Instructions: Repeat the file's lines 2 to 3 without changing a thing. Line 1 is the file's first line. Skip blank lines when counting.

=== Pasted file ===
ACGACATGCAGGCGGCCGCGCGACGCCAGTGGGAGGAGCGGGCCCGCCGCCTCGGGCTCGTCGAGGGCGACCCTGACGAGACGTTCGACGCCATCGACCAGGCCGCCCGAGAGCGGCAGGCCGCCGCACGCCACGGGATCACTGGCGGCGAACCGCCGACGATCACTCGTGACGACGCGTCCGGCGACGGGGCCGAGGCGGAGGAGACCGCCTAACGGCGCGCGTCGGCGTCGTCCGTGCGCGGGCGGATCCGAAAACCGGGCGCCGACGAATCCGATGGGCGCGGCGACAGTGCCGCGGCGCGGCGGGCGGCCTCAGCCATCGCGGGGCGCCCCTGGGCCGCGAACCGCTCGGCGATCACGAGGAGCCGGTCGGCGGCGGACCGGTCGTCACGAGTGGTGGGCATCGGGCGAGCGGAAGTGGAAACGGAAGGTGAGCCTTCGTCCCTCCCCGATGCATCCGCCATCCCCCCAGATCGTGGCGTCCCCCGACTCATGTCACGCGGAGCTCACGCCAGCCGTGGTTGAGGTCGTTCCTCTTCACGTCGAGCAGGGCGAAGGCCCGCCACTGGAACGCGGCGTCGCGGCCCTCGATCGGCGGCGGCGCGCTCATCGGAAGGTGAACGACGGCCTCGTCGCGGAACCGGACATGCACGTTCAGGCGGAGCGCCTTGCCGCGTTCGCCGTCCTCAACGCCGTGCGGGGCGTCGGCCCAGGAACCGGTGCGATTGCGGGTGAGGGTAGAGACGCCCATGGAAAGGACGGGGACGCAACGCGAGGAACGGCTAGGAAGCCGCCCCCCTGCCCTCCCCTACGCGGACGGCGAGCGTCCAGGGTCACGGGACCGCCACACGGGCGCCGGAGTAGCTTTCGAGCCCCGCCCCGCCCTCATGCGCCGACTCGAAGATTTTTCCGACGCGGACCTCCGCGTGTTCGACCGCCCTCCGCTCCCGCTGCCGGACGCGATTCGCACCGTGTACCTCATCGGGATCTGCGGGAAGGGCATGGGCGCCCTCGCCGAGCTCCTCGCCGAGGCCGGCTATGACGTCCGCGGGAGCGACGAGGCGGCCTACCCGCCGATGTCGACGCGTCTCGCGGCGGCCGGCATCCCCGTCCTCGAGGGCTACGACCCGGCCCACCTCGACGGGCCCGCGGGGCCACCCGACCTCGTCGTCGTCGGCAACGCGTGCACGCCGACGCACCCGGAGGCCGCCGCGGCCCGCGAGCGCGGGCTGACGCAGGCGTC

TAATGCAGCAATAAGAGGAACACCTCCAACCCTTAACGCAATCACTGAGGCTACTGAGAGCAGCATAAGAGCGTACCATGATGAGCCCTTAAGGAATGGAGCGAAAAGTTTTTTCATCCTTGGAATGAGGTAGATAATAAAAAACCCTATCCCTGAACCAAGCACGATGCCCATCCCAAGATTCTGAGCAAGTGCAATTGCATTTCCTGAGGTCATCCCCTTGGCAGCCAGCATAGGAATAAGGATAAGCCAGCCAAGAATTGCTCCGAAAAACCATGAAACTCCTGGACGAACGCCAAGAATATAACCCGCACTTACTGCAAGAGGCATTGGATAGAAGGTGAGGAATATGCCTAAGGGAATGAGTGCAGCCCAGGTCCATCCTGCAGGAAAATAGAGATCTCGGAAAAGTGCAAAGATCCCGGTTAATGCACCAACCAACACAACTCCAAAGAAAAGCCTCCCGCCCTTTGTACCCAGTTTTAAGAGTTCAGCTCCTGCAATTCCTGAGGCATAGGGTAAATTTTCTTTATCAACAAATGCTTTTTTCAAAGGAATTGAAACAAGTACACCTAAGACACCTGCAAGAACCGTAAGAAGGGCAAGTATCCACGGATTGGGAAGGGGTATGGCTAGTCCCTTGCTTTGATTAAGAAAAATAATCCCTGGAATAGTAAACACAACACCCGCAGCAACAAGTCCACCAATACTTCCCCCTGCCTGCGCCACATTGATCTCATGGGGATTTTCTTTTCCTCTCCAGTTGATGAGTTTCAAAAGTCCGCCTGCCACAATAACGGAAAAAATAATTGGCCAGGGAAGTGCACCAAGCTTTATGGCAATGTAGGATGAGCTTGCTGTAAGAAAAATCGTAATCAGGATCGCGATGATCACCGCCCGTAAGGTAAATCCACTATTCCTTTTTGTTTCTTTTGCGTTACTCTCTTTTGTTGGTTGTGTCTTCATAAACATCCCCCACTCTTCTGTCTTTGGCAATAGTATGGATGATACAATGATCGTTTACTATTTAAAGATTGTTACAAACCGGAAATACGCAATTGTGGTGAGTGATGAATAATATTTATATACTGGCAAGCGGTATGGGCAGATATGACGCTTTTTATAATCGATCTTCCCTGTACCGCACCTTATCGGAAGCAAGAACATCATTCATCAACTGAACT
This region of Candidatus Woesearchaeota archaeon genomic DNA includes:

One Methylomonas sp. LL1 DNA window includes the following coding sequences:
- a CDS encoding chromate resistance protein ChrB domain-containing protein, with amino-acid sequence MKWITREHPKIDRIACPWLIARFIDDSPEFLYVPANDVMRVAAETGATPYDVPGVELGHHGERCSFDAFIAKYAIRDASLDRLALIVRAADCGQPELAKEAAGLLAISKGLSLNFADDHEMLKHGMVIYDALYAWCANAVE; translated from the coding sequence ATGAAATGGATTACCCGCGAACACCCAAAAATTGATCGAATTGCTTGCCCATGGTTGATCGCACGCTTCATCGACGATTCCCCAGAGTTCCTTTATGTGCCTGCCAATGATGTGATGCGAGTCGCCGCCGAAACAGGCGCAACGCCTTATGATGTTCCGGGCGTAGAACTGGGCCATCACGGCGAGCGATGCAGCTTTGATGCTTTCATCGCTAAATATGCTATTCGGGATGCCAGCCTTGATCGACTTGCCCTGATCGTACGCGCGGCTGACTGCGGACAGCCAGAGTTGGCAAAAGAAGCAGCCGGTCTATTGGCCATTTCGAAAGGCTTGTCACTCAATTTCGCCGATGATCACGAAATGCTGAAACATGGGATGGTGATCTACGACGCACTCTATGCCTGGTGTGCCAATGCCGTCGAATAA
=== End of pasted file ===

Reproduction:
TAATGCAGCAATAAGAGGAACACCTCCAACCCTTAACGCAATCACTGAGGCTACTGAGAGCAGCATAAGAGCGTACCATGATGAGCCCTTAAGGAATGGAGCGAAAAGTTTTTTCATCCTTGGAATGAGGTAGATAATAAAAAACCCTATCCCTGAACCAAGCACGATGCCCATCCCAAGATTCTGAGCAAGTGCAATTGCATTTCCTGAGGTCATCCCCTTGGCAGCCAGCATAGGAATAAGGATAAGCCAGCCAAGAATTGCTCCGAAAAACCATGAAACTCCTGGACGAACGCCAAGAATATAACCCGCACTTACTGCAAGAGGCATTGGATAGAAGGTGAGGAATATGCCTAAGGGAATGAGTGCAGCCCAGGTCCATCCTGCAGGAAAATAGAGATCTCGGAAAAGTGCAAAGATCCCGGTTAATGCACCAACCAACACAACTCCAAAGAAAAGCCTCCCGCCCTTTGTACCCAGTTTTAAGAGTTCAGCTCCTGCAATTCCTGAGGCATAGGGTAAATTTTCTTTATCAACAAATGCTTTTTTCAAAGGAATTGAAACAAGTACACCTAAGACACCTGCAAGAACCGTAAGAAGGGCAAGTATCCACGGATTGGGAAGGGGTATGGCTAGTCCCTTGCTTTGATTAAGAAAAATAATCCCTGGAATAGTAAACACAACACCCGCAGCAACAAGTCCACCAATACTTCCCCCTGCCTGCGCCACATTGATCTCATGGGGATTTTCTTTTCCTCTCCAGTTGATGAGTTTCAAAAGTCCGCCTGCCACAATAACGGAAAAAATAATTGGCCAGGGAAGTGCACCAAGCTTTATGGCAATGTAGGATGAGCTTGCTGTAAGAAAAATCGTAATCAGGATCGCGATGATCACCGCCCGTAAGGTAAATCCACTATTCCTTTTTGTTTCTTTTGCGTTACTCTCTTTTGTTGGTTGTGTCTTCATAAACATCCCCCACTCTTCTGTCTTTGGCAATAGTATGGATGATACAATGATCGTTTACTATTTAAAGATTGTTACAAACCGGAAATACGCAATTGTGGTGAGTGATGAATAATATTTATATACTGGCAAGCGGTATGGGCAGATATGACGCTTTTTATAATCGATCTTCCCTGTACCGCACCTTATCGGAAGCAAGAACATCATTCATCAACTGAACT
This region of Candidatus Woesearchaeota archaeon genomic DNA includes: